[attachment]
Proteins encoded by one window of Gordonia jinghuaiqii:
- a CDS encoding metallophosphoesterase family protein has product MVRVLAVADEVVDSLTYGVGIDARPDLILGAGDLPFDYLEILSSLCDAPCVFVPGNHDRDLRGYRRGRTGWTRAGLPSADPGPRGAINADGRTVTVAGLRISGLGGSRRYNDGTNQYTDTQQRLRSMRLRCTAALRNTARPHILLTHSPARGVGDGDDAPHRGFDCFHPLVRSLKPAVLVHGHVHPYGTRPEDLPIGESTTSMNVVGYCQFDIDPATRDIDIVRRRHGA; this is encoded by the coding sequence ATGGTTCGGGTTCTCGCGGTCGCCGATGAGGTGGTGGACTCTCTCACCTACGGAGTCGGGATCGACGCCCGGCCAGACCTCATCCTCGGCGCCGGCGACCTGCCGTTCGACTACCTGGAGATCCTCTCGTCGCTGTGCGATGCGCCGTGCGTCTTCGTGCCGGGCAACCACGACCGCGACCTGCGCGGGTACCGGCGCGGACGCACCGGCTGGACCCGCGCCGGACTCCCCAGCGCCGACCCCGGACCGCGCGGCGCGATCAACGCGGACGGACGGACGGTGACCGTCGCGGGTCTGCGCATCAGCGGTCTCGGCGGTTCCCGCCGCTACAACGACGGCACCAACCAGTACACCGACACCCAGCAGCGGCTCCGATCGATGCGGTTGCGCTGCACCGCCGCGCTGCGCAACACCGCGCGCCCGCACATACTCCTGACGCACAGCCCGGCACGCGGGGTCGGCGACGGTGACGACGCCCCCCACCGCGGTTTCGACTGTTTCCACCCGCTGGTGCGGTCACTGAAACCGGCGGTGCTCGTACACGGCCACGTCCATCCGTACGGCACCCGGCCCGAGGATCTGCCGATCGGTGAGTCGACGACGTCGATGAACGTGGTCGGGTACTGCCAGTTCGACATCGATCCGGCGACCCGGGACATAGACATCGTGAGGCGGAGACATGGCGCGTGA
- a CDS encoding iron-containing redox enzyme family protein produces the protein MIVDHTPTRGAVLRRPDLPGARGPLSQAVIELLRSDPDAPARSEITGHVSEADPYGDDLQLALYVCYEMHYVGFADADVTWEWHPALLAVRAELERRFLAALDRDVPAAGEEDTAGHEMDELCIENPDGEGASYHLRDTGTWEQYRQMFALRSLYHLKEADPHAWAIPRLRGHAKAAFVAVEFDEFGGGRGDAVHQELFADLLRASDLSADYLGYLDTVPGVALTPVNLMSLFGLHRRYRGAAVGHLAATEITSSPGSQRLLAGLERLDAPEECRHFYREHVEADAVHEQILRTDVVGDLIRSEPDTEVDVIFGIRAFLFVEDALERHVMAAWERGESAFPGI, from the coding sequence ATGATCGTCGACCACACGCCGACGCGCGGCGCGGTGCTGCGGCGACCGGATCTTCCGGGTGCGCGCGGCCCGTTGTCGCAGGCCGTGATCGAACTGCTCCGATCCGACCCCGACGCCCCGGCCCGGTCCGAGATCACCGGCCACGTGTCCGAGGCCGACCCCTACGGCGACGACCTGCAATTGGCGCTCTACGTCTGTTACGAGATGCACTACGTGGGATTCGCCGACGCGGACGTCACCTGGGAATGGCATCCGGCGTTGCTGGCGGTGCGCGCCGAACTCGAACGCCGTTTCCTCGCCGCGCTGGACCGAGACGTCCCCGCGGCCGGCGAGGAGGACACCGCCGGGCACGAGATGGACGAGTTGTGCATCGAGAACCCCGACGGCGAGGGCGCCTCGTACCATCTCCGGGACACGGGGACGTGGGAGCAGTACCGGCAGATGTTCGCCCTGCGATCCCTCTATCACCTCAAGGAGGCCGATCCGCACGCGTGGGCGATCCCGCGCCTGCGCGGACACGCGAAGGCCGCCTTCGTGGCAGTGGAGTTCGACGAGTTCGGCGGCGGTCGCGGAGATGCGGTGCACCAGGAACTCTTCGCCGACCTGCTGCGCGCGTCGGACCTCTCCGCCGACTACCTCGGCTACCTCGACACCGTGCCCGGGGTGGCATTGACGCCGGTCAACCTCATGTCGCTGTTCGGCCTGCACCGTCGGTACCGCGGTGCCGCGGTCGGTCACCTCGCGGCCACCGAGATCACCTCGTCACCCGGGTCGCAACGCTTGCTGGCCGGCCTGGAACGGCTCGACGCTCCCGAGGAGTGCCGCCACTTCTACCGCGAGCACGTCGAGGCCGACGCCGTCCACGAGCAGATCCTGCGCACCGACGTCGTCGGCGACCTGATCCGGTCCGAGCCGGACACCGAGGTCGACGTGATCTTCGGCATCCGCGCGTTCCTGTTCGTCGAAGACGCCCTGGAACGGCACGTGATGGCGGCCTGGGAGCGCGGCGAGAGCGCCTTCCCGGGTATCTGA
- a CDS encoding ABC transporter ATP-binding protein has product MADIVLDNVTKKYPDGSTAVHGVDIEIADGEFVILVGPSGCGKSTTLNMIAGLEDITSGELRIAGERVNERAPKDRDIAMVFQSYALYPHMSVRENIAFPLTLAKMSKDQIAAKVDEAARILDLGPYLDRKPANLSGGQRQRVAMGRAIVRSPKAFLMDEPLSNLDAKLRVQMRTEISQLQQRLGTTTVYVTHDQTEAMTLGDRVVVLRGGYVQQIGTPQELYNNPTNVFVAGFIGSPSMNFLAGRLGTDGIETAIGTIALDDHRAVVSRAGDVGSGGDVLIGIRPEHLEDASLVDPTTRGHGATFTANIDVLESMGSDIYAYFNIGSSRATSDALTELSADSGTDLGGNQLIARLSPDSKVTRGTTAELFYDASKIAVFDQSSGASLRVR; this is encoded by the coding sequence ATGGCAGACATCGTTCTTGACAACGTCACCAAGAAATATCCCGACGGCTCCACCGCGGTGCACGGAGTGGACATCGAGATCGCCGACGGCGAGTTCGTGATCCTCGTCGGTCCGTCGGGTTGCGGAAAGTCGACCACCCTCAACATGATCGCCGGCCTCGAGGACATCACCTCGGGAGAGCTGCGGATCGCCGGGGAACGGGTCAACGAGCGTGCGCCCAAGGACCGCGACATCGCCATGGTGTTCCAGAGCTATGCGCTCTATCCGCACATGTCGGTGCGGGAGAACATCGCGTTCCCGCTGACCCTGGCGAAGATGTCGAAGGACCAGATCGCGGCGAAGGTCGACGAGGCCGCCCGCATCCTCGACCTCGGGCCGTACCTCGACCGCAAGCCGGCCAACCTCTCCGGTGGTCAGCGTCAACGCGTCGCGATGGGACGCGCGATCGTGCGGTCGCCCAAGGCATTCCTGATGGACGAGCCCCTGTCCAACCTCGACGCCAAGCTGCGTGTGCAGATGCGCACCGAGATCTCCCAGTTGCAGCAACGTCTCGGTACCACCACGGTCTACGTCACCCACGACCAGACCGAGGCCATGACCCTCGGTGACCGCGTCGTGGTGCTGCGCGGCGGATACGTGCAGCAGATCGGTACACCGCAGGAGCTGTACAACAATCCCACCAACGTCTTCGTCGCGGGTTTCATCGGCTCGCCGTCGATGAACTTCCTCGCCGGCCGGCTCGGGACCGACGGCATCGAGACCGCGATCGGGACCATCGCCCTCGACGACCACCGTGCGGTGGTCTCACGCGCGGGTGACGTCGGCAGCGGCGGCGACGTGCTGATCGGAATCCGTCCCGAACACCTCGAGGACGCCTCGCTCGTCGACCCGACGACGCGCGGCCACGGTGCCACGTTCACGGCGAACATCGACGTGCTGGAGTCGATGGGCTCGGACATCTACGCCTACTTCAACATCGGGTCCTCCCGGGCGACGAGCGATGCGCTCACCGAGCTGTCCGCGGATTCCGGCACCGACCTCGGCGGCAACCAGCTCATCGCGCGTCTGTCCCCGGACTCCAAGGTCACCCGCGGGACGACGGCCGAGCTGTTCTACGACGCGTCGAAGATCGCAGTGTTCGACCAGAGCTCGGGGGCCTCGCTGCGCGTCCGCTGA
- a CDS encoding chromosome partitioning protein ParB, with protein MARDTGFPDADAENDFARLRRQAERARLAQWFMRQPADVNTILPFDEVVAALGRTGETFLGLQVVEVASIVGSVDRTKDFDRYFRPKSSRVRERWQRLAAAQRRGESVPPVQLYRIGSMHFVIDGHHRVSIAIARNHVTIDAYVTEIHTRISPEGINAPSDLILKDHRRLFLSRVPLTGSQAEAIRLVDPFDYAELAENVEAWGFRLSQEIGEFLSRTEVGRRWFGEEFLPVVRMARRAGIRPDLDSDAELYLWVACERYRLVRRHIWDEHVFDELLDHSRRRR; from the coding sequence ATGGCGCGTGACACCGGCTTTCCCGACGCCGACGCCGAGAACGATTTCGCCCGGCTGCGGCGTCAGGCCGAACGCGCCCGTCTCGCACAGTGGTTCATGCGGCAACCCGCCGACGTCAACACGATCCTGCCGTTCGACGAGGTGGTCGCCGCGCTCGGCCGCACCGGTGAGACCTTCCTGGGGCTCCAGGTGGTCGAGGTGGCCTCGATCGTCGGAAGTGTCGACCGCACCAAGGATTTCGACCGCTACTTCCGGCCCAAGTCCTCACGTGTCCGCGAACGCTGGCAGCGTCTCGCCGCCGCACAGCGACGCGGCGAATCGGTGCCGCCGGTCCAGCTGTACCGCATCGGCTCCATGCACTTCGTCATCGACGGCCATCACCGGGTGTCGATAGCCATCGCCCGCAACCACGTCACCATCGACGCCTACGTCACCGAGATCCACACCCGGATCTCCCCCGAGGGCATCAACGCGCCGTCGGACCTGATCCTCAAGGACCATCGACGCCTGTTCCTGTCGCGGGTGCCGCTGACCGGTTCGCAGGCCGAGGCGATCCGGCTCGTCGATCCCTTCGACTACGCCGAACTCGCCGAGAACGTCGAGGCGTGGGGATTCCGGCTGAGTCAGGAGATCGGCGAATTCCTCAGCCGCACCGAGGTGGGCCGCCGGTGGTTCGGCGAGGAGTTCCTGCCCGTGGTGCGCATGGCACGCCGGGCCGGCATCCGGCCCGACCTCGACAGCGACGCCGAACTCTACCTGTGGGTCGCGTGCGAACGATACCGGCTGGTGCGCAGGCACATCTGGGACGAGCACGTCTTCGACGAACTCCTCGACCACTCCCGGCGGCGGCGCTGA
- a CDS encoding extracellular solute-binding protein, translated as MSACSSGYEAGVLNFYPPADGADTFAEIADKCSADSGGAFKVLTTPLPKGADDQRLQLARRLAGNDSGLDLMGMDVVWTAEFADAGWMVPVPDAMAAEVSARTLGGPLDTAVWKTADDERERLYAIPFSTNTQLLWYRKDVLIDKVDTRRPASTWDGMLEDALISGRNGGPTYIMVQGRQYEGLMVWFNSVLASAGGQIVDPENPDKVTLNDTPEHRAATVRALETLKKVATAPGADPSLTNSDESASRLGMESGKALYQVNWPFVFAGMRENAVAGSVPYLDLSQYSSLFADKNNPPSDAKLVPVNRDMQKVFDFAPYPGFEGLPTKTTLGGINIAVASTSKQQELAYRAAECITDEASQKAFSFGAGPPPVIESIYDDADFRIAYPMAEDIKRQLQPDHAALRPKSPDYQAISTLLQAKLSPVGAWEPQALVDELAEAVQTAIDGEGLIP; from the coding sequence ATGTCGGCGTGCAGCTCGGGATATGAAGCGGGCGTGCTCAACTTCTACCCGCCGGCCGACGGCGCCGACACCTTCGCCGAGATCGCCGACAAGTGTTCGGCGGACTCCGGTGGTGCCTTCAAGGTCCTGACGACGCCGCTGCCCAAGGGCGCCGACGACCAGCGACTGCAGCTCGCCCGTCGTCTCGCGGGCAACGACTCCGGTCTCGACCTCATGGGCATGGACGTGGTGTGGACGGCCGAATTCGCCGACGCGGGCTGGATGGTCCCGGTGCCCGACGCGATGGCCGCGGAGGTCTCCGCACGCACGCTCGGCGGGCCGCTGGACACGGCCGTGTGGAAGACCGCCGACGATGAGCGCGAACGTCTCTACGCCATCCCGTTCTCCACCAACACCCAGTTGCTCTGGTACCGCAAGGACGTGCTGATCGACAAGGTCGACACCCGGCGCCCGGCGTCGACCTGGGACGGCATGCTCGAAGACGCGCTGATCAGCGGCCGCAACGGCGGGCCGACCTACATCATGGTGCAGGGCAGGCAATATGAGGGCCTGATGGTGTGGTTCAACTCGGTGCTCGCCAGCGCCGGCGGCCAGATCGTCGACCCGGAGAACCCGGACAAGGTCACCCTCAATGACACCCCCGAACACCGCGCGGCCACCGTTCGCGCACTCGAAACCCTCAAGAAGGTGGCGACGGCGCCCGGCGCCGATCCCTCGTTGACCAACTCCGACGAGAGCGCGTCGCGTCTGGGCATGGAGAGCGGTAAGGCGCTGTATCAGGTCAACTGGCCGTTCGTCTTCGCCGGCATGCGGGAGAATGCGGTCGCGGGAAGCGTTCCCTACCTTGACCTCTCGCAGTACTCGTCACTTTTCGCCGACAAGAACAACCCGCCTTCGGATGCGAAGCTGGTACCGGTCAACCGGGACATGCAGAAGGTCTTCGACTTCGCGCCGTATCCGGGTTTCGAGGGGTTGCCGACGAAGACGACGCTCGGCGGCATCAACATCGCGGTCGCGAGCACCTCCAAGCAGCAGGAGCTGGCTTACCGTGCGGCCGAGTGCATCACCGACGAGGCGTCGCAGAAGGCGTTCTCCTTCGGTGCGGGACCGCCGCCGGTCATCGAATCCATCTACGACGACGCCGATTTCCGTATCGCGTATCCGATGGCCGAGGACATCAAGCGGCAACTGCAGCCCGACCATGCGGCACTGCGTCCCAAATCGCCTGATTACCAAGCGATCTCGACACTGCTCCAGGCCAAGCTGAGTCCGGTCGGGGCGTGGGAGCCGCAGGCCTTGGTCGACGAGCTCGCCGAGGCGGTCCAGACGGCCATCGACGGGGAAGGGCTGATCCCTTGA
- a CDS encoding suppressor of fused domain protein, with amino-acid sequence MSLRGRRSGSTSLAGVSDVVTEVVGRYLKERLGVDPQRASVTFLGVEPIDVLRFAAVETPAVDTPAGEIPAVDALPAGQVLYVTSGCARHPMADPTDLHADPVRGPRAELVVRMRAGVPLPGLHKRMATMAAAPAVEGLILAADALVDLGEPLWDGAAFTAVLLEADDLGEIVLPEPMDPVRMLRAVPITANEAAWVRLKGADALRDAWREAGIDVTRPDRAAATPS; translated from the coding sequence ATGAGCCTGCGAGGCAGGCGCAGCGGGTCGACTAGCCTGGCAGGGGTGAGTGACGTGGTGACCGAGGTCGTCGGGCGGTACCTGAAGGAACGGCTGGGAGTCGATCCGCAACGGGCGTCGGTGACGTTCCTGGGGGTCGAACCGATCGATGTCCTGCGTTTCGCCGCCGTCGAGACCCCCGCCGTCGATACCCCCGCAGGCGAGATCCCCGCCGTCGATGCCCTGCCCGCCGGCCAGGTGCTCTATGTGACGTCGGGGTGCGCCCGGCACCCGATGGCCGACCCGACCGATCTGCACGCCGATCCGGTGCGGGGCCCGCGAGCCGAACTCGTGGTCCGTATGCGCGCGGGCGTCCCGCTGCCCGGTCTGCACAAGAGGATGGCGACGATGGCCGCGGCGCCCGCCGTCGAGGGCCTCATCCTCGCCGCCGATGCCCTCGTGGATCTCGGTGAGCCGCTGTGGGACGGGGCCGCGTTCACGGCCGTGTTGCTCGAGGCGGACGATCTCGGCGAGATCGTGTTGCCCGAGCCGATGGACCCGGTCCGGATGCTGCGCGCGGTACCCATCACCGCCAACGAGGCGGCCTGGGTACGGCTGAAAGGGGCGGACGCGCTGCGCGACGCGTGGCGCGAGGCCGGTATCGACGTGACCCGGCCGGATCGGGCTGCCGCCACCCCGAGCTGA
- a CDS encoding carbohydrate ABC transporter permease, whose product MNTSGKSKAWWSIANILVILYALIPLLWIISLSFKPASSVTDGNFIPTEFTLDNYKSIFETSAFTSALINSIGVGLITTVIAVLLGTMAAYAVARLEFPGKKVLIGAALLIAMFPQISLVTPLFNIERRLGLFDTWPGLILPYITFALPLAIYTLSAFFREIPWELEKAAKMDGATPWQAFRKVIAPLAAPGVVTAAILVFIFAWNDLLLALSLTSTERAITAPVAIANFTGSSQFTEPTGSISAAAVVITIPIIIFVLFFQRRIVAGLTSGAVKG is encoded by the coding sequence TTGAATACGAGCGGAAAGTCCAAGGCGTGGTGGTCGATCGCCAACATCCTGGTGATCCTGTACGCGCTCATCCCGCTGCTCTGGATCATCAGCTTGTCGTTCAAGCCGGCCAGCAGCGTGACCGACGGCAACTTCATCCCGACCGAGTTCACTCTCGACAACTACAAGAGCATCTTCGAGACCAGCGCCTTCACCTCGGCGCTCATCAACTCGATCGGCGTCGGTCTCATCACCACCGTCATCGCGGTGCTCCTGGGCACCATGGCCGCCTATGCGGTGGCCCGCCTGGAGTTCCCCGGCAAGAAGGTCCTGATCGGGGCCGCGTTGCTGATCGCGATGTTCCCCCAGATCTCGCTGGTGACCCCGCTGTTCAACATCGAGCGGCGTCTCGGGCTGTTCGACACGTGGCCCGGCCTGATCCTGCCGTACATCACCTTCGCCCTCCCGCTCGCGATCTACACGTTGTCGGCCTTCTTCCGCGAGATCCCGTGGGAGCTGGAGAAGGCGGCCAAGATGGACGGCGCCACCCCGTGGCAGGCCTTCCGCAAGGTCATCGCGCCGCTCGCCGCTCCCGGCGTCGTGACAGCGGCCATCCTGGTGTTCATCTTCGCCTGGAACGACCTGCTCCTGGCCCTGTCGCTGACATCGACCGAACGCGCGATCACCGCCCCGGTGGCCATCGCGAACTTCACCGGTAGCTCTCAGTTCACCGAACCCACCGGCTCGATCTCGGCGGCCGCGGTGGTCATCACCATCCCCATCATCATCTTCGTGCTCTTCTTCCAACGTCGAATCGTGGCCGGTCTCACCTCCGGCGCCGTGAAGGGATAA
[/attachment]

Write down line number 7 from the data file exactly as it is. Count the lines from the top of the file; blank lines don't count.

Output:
- a CDS encoding suppressor of fused domain protein, with amino-acid sequence MSLRGRRSGSTSLAGVSDVVTEVVGRYLKERLGVDPQRASVTFLGVEPIDVLRFAAVETPAVDTPAGEIPAVDALPAGQVLYVTSGCARHPMADPTDLHADPVRGPRAELVVRMRAGVPLPGLHKRMATMAAAPAVEGLILAADALVDLGEPLWDGAAFTAVLLEADDLGEIVLPEPMDPVRMLRAVPITANEAAWVRLKGADALRDAWREAGIDVTRPDRAAATPS; translated from the coding sequence ATGAGCCTGCGAGGCAGGCGCAGCGGGTCGACTAGCCTGGCAGGGGTGAGTGACGTGGTGACCGAGGTCGTCGGGCGGTACCTGAAGGAACGGCTGGGAGTCGATCCGCAACGGGCGTCGGTGACGTTCCTGGGGGTCGAACCGATCGATGTCCTGCGTTTCGCCGCCGTCGAGACCCCCGCCGTCGATACCCCCGCAGGCGAGATCCCCGCCGTCGATGCCCTGCCCGCCGGCCAGGTGCTCTATGTGACGTCGGGGTGCGCCCGGCACCCGATGGCCGACCCGACCGATCTGCACGCCGATCCGGTGCGGGGCCCGCGAGCCGAACTCGTGGTCCGTATGCGCGCGGGCGTCCCGCTGCCCGGTCTGCACAAGAGGATGGCGACGATGGCCGCGGCGCCCGCCGTCGAGGGCCTCATCCTCGCCGCCGATGCCCTCGTGGATCTCGGTGAGCCGCTGTGGGACGGGGCCGCGTTCACGGCCGTGTTGCTCGAGGCGGACGATCTCGGCGAGATCGTGTTGCCCGAGCCGATGGACCCGGTCCGGATGCTGCGCGCGGTACCCATCACCGCCAACGAGGCGGCCTGGGTACGGCTGAAAGGGGCGGACGCGCTGCGCGACGCGTGGCGCGAGGCCGGTATCGACGTGACCCGGCCGGATCGGGCTGCCGCCACCCCGAGCTGA